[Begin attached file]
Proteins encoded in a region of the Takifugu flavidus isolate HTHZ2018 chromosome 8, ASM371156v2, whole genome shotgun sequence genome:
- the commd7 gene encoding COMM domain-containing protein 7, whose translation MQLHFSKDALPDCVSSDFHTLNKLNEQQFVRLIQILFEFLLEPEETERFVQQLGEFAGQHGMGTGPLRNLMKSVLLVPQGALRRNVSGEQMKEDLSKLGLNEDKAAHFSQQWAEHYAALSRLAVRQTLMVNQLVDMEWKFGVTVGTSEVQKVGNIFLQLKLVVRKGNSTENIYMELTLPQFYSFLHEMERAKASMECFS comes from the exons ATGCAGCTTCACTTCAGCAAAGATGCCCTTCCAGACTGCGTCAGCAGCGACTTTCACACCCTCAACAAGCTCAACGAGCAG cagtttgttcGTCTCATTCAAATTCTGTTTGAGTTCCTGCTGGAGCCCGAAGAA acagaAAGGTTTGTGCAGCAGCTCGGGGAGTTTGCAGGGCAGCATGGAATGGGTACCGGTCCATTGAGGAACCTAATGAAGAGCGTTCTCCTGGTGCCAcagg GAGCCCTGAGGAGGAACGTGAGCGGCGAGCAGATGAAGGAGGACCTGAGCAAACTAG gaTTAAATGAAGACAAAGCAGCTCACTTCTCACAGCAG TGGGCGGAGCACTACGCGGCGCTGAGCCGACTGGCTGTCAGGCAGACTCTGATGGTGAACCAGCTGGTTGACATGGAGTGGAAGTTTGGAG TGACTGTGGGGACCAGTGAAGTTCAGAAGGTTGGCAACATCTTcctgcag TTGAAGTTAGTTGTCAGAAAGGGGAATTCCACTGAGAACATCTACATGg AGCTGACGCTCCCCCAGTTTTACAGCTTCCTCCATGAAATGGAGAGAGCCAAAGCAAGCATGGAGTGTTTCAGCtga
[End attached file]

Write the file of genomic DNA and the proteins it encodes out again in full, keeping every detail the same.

Proteins encoded in a region of the Takifugu flavidus isolate HTHZ2018 chromosome 8, ASM371156v2, whole genome shotgun sequence genome:
- the commd7 gene encoding COMM domain-containing protein 7, whose translation MQLHFSKDALPDCVSSDFHTLNKLNEQQFVRLIQILFEFLLEPEETERFVQQLGEFAGQHGMGTGPLRNLMKSVLLVPQGALRRNVSGEQMKEDLSKLGLNEDKAAHFSQQWAEHYAALSRLAVRQTLMVNQLVDMEWKFGVTVGTSEVQKVGNIFLQLKLVVRKGNSTENIYMELTLPQFYSFLHEMERAKASMECFS comes from the exons ATGCAGCTTCACTTCAGCAAAGATGCCCTTCCAGACTGCGTCAGCAGCGACTTTCACACCCTCAACAAGCTCAACGAGCAG cagtttgttcGTCTCATTCAAATTCTGTTTGAGTTCCTGCTGGAGCCCGAAGAA acagaAAGGTTTGTGCAGCAGCTCGGGGAGTTTGCAGGGCAGCATGGAATGGGTACCGGTCCATTGAGGAACCTAATGAAGAGCGTTCTCCTGGTGCCAcagg GAGCCCTGAGGAGGAACGTGAGCGGCGAGCAGATGAAGGAGGACCTGAGCAAACTAG gaTTAAATGAAGACAAAGCAGCTCACTTCTCACAGCAG TGGGCGGAGCACTACGCGGCGCTGAGCCGACTGGCTGTCAGGCAGACTCTGATGGTGAACCAGCTGGTTGACATGGAGTGGAAGTTTGGAG TGACTGTGGGGACCAGTGAAGTTCAGAAGGTTGGCAACATCTTcctgcag TTGAAGTTAGTTGTCAGAAAGGGGAATTCCACTGAGAACATCTACATGg AGCTGACGCTCCCCCAGTTTTACAGCTTCCTCCATGAAATGGAGAGAGCCAAAGCAAGCATGGAGTGTTTCAGCtga